An entrepreneur who interviewed 21 billionaires says there's a common misconception about how the world's richest people spend their money

John Phillips/Getty ImagesBillionaires don’t use their money the way you think they do.

Don’t judge a billionaire by their net worth.

According to Rafael Badziag, an entrepreneur and author of “The Billion Dollar Secret: 20 Principles of Billionaire Wealth and Success,” many people harbour a common misconception about billionaires and money.

Badziag spent five years conducting face-to-face interviews with 21 self-made billionaire entrepreneurs around the world (defined as those with a net worth of at least $US1 billion) and researching their lives and companies.

People “think billionaires sit on mountains of money and don’t do anything but invent new ways of spending it,” he wrote. “Nothing could be further from the truth … keeping $US1 billion in cash would cause up to a $US135,000 opportunity cost each and every day.”

Almost all of billionaires’ wealth, he said, lies in the companies they own, in stocks, or in real estate and other assets: “Billionaires don’t see money as something to spend on themselves. Money is there to invest and create. It is a form of universal energy in business that allows them to make things happen, to turn their visions into reality.”

Read more: An entrepreneur who interviewed 21 billionaires says the same 6 habits helped make all of them successful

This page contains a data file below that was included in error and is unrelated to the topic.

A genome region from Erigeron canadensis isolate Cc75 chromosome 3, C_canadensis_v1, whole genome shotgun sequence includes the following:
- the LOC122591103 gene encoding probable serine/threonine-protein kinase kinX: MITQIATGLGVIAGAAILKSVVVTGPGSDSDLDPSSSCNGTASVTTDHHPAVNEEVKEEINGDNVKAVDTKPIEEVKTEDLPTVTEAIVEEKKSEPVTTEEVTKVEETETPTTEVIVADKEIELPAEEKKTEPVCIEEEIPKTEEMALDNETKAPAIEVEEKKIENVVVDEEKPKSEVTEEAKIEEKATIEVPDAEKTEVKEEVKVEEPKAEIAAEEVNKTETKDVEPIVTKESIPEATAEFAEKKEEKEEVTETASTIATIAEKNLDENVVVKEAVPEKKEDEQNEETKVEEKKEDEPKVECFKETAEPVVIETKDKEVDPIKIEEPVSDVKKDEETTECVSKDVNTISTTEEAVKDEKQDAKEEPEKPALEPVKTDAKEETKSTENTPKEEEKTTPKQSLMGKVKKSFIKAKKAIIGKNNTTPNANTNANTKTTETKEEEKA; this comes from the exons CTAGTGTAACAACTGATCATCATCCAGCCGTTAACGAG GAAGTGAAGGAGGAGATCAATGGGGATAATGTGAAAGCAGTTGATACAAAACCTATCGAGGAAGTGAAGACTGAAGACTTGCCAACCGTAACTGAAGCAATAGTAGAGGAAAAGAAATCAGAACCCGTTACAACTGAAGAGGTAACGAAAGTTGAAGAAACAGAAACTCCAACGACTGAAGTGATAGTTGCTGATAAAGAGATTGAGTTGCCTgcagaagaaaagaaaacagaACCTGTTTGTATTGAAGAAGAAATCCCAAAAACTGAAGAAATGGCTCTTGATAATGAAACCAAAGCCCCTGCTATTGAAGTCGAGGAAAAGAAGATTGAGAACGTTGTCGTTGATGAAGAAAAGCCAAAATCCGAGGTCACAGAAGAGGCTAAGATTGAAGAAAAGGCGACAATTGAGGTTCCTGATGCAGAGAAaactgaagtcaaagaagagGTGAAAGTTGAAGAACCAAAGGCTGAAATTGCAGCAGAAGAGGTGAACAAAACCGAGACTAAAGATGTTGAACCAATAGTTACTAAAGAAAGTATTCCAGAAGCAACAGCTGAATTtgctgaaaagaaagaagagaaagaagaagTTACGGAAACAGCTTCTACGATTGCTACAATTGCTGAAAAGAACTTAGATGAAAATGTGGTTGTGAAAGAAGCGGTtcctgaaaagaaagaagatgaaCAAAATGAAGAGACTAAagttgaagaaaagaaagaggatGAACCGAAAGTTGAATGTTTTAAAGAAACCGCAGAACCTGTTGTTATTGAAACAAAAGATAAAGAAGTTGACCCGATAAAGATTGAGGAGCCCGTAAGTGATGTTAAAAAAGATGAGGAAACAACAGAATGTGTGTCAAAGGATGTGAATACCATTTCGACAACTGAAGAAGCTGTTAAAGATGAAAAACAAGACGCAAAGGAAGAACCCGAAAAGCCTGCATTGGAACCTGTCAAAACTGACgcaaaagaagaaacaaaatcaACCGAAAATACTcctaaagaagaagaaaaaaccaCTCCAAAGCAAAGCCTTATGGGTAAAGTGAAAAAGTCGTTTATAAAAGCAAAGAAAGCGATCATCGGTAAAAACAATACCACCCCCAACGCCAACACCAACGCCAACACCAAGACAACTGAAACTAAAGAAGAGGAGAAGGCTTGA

Consider Jeff Bezos: His annual salary is reportedly only $US81,840, but most of his $US156 billion net worth comes from his Amazon shares. Likewise, Mark Zuckerberg lives off an annual salary of $US1 – a huge chunk of his $US70.6 billion net worth is tied to Facebook stock.

And 99% of Warren Buffett’s $US85. 5 billion net worth is tied to his company, Berkshire Hathaway, which he’s devoted his life’s time and energy to. He invests the other 1% of his wealth.

Meanwhile, Richard Branson, the billionaire chair of the Virgin Group, has a hefty real-estate portfolio consisting of places like Necker Island in the British Virgin Islands, Sun Bunyola in Mallorca, and Mont Rochelle in South Africa. These real-estate holdings are just another Virgin Group business branch known as Virgin Limited Edition – Branson uses them as hotels and retreats. All of these properties are considered assets that comprise part of Branson’s $US4.1 billion net worth.

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